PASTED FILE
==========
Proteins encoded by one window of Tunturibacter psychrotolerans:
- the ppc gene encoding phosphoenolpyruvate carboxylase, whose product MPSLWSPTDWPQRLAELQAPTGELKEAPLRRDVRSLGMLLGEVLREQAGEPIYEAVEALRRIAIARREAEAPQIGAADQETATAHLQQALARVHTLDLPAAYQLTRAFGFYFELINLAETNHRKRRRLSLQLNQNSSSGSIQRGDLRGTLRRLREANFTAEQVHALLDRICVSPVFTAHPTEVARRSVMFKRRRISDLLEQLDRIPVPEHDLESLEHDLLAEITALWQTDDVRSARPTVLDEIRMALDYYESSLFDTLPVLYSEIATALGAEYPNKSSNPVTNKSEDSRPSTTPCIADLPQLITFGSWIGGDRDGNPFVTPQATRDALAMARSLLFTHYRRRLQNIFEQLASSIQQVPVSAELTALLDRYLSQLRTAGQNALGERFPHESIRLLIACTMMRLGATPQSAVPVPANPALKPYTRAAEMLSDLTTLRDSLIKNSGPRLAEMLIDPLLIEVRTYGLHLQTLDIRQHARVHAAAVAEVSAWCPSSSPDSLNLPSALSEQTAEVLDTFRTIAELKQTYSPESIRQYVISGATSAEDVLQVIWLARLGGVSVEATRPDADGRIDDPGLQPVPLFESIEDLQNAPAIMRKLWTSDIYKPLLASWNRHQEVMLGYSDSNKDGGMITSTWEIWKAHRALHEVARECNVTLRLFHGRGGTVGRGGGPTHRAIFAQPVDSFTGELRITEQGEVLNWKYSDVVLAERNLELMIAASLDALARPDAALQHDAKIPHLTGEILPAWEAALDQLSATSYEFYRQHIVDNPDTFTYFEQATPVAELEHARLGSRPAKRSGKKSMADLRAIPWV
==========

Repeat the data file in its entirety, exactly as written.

Proteins encoded by one window of Tunturibacter psychrotolerans:
- the ppc gene encoding phosphoenolpyruvate carboxylase, whose product MPSLWSPTDWPQRLAELQAPTGELKEAPLRRDVRSLGMLLGEVLREQAGEPIYEAVEALRRIAIARREAEAPQIGAADQETATAHLQQALARVHTLDLPAAYQLTRAFGFYFELINLAETNHRKRRRLSLQLNQNSSSGSIQRGDLRGTLRRLREANFTAEQVHALLDRICVSPVFTAHPTEVARRSVMFKRRRISDLLEQLDRIPVPEHDLESLEHDLLAEITALWQTDDVRSARPTVLDEIRMALDYYESSLFDTLPVLYSEIATALGAEYPNKSSNPVTNKSEDSRPSTTPCIADLPQLITFGSWIGGDRDGNPFVTPQATRDALAMARSLLFTHYRRRLQNIFEQLASSIQQVPVSAELTALLDRYLSQLRTAGQNALGERFPHESIRLLIACTMMRLGATPQSAVPVPANPALKPYTRAAEMLSDLTTLRDSLIKNSGPRLAEMLIDPLLIEVRTYGLHLQTLDIRQHARVHAAAVAEVSAWCPSSSPDSLNLPSALSEQTAEVLDTFRTIAELKQTYSPESIRQYVISGATSAEDVLQVIWLARLGGVSVEATRPDADGRIDDPGLQPVPLFESIEDLQNAPAIMRKLWTSDIYKPLLASWNRHQEVMLGYSDSNKDGGMITSTWEIWKAHRALHEVARECNVTLRLFHGRGGTVGRGGGPTHRAIFAQPVDSFTGELRITEQGEVLNWKYSDVVLAERNLELMIAASLDALARPDAALQHDAKIPHLTGEILPAWEAALDQLSATSYEFYRQHIVDNPDTFTYFEQATPVAELEHARLGSRPAKRSGKKSMADLRAIPWV